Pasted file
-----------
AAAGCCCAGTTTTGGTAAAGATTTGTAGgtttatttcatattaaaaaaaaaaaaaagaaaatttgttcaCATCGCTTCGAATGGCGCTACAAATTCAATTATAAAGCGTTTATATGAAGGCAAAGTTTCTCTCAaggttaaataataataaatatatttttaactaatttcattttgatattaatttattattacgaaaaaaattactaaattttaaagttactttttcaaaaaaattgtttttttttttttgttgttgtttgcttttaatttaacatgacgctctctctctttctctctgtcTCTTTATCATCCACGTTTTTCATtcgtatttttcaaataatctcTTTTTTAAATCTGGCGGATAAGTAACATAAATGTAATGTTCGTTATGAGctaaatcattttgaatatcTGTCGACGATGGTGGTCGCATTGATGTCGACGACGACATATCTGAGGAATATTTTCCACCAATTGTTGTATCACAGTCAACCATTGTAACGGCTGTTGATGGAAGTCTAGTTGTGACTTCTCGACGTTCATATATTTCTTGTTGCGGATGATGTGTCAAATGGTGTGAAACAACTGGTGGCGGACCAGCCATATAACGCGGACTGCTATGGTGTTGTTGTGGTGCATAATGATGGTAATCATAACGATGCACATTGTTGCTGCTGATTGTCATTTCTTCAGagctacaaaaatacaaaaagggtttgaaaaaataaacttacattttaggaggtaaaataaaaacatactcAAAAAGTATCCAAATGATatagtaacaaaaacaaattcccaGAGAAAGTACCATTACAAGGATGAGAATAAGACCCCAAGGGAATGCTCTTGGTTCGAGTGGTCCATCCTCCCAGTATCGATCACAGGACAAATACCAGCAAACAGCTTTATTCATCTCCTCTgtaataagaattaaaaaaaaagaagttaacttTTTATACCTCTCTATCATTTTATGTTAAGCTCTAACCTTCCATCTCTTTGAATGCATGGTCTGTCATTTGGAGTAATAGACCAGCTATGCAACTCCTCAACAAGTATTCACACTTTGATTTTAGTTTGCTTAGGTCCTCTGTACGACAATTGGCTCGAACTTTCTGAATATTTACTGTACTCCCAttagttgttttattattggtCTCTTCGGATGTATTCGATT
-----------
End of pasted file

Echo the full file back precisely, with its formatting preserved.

AAAGCCCAGTTTTGGTAAAGATTTGTAGgtttatttcatattaaaaaaaaaaaaaagaaaatttgttcaCATCGCTTCGAATGGCGCTACAAATTCAATTATAAAGCGTTTATATGAAGGCAAAGTTTCTCTCAaggttaaataataataaatatatttttaactaatttcattttgatattaatttattattacgaaaaaaattactaaattttaaagttactttttcaaaaaaattgtttttttttttttgttgttgtttgcttttaatttaacatgacgctctctctctttctctctgtcTCTTTATCATCCACGTTTTTCATtcgtatttttcaaataatctcTTTTTTAAATCTGGCGGATAAGTAACATAAATGTAATGTTCGTTATGAGctaaatcattttgaatatcTGTCGACGATGGTGGTCGCATTGATGTCGACGACGACATATCTGAGGAATATTTTCCACCAATTGTTGTATCACAGTCAACCATTGTAACGGCTGTTGATGGAAGTCTAGTTGTGACTTCTCGACGTTCATATATTTCTTGTTGCGGATGATGTGTCAAATGGTGTGAAACAACTGGTGGCGGACCAGCCATATAACGCGGACTGCTATGGTGTTGTTGTGGTGCATAATGATGGTAATCATAACGATGCACATTGTTGCTGCTGATTGTCATTTCTTCAGagctacaaaaatacaaaaagggtttgaaaaaataaacttacattttaggaggtaaaataaaaacatactcAAAAAGTATCCAAATGATatagtaacaaaaacaaattcccaGAGAAAGTACCATTACAAGGATGAGAATAAGACCCCAAGGGAATGCTCTTGGTTCGAGTGGTCCATCCTCCCAGTATCGATCACAGGACAAATACCAGCAAACAGCTTTATTCATCTCCTCTgtaataagaattaaaaaaaaagaagttaacttTTTATACCTCTCTATCATTTTATGTTAAGCTCTAACCTTCCATCTCTTTGAATGCATGGTCTGTCATTTGGAGTAATAGACCAGCTATGCAACTCCTCAACAAGTATTCACACTTTGATTTTAGTTTGCTTAGGTCCTCTGTACGACAATTGGCTCGAACTTTCTGAATATTTACTGTACTCCCAttagttgttttattattggtCTCTTCGGATGTATTCGATT